The Government’s plan to ban new petrol and diesel vehicles from 2040 has been dismissed as a “smokescreen”, with ministers accused of condemning people to living with killer air for years to come.
Green groups and opposition politicians united in criticism after it emerged that key policies to cut the estimated 40,000 premature deaths from toxic air every year had been dumped.
A plan for a Government-led “scrappage scheme” – to get diesel cars off Britain’s roads quickly – has been rejected as poor value for money, it emerged.
Michael Gove, the Environment Secretary, also shelved proposals to charge drivers to enter the most-polluted towns and cities, shifting the responsibility on to local councils and imposing tests.
The missing elements of the long-awaited air quality plan became clear after Mr Gove grabbed the headlines with a repeated announcement that new petrol and diesel cars and vans will be outlawed in 23 years’ time.
Areeba Hamid, a clean air campaigner at Greenpeace UK, said: “We cannot wait nearly a quarter of a century for real action to tackle the public health emergency caused by air pollution.
“It means that children across the UK will continue to be exposed to harmful air pollution for years to come, with potentially irreversible impacts.”
Anna Heslop, a lawyer for ClientEarth, said: “They need to be doing things in the coming weeks and months that are going to fix the problem of polluted air in towns and cities around the UK.”
Hinting at future court action, she added: “We will be holding the Government to account on this. They have been in breach of these limits for seven years – and we will continue to do that.”
Ed Miliband, the former Labour leader, tweeted: “Fear that new car petrol/diesel ban in 23 years time is smokescreen for weak measures to tackle 40,000 deaths a year from air pollution now.”
And Jenny Randerson, the Liberal Democrat transport spokeswoman, accused ministers of “betrayal”, calling for all new diesel sales to end much faster, by 2025.
Today’s announcement will see Britain banning all new petrol and diesel cars and vans from 2040, after growing evidence that the nitrogen oxide emitted is cutting lives short.
The commitment follows a similar pledge in France, where carmakers announced they would switch to making electric cars only.
Some experts have expressed concerns over the pressure a nation of electric cars would place on the National Grid, with the AA warning it would have to “cope with a mass switch-on after the evening rush hour” and other estimates suggesting around 10 new power stations would need to be built to deal with the increased demand.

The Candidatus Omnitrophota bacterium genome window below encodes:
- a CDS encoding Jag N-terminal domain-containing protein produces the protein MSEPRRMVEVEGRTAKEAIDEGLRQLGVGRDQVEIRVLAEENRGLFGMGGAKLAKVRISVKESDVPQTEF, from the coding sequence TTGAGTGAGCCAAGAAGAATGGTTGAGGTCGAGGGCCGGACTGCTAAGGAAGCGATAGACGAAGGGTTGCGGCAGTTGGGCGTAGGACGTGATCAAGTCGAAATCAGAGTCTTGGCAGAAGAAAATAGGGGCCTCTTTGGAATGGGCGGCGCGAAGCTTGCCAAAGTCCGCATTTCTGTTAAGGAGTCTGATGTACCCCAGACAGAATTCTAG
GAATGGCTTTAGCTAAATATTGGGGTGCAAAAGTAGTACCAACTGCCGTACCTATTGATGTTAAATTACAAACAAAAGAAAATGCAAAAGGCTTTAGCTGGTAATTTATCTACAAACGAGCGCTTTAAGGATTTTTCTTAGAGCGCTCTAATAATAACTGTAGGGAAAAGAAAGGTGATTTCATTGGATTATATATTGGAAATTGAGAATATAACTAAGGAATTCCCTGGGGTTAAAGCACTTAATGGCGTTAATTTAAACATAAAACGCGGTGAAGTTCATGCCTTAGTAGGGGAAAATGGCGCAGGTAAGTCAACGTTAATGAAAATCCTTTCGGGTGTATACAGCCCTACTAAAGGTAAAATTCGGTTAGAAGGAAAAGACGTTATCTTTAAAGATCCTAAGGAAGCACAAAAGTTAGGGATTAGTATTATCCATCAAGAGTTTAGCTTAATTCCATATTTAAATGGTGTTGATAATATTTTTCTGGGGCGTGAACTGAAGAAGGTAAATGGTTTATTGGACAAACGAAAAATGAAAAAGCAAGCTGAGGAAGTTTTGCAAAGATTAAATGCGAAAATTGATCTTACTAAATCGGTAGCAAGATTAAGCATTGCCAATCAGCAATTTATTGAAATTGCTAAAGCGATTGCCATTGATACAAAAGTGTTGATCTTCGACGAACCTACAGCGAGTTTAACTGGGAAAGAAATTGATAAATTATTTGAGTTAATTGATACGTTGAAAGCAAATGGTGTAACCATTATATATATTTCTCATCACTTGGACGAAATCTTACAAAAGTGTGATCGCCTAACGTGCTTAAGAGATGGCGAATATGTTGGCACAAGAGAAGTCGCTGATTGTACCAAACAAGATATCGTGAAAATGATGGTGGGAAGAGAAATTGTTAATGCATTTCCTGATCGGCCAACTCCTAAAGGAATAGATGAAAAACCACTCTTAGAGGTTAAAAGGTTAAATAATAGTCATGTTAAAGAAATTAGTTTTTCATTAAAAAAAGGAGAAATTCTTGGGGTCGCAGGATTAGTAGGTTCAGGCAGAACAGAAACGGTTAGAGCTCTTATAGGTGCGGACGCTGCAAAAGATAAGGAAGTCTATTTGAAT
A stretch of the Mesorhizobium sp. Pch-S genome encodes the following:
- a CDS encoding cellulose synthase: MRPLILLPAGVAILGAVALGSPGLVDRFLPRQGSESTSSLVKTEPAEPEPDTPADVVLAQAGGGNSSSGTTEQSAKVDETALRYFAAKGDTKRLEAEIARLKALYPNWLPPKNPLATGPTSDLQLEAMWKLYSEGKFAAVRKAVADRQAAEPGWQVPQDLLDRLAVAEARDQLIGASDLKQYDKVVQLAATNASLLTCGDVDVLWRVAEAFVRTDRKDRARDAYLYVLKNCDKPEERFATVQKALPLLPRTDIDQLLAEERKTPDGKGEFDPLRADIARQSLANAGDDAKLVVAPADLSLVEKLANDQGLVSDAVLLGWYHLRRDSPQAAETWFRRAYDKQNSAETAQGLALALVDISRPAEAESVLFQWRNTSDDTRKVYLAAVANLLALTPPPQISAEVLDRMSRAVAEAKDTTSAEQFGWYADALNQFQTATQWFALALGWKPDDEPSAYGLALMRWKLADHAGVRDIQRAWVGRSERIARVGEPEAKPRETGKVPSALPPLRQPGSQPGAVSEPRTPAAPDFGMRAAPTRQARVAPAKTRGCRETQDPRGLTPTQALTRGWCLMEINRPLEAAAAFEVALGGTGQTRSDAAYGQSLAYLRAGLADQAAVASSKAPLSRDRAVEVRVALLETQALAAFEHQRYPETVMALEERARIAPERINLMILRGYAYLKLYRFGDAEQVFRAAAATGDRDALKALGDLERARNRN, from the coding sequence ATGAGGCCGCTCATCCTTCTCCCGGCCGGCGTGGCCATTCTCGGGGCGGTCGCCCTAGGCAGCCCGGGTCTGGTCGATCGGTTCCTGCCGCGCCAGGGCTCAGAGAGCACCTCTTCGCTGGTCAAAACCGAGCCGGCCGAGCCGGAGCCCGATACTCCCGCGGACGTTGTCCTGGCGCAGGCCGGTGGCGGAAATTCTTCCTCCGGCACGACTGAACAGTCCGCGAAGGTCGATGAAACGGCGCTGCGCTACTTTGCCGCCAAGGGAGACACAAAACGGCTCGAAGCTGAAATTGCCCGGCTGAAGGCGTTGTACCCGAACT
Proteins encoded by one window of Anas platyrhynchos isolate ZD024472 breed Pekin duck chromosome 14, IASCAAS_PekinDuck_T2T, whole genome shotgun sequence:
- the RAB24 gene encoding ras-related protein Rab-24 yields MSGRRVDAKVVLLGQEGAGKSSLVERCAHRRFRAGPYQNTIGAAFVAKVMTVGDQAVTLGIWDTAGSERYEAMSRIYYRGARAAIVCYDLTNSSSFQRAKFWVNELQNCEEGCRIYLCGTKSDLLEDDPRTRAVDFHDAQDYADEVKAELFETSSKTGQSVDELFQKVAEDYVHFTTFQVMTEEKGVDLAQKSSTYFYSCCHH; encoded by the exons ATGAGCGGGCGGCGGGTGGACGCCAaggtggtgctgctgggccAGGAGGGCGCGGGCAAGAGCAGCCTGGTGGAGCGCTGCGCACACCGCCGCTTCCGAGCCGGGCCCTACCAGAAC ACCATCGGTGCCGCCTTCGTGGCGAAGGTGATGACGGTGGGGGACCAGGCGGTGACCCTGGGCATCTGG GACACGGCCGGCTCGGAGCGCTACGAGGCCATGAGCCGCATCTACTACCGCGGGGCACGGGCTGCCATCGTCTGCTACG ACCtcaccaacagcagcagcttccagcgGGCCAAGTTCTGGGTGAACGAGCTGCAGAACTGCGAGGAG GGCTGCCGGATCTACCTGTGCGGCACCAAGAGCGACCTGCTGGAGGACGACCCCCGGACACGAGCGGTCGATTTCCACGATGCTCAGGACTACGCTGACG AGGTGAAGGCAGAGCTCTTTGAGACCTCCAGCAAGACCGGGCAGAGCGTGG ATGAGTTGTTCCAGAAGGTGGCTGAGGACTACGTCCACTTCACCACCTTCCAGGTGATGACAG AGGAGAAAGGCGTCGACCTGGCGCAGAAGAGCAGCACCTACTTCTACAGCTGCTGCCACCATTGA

The AA also said significant investment will be required to install charging points across the country.
As part of the measures, ministers had also been urged to introduce charges for vehicles to enter a series of “clean air zones” (CAZ) after their own evidence showed this would be most effective.
However, Mr Gove today confirmed that idea had been thrown out, insisting it was “for local authorities to come up with imaginative solutions”.
“I don’t believe that it is necessary to bring in charging, but we will work with local authorities in order to determine what the best approach is,” he told BBC Radio 4’s Today programme.
Mr Gove described charging as “a blunt instrument”, arguing: “I would prefer to use a series of surgical interventions.
“That’s both fairer to drivers and also likely to be more effective, more quickly in the areas that count.”
Similarly, on the scrappage scheme, Mr Gove said he had no “ideological objection” but insisted it was up to local councils to do the hard work and put them forward.
“Everyone acknowledges that scrappage schemes, in the past, have been poor value for money – essentially they pay people for something they are already going to do,” he argued.
Mr Gove insisted he was taking immediate action to tackle polluted air, pointing to an extra £255m being handed to local councils to “accelerate their progress”.
The cash will be spent on retrofitting buses and other public transport, changing road layouts and altering features such as roundabouts and speed humps.
But Ms Heslop argued the plan would fail without “a national network of clean air zones”, with charges to discourage drivers from the most polluted areas.
“That’s what the Government didn’t propose – but what its evidence showed would be the most effective option,” she said.
The Government’s own figures showed a £27.5bn cost to the economy from sickness and lost productivity due to toxic air, Ms Heslop said.
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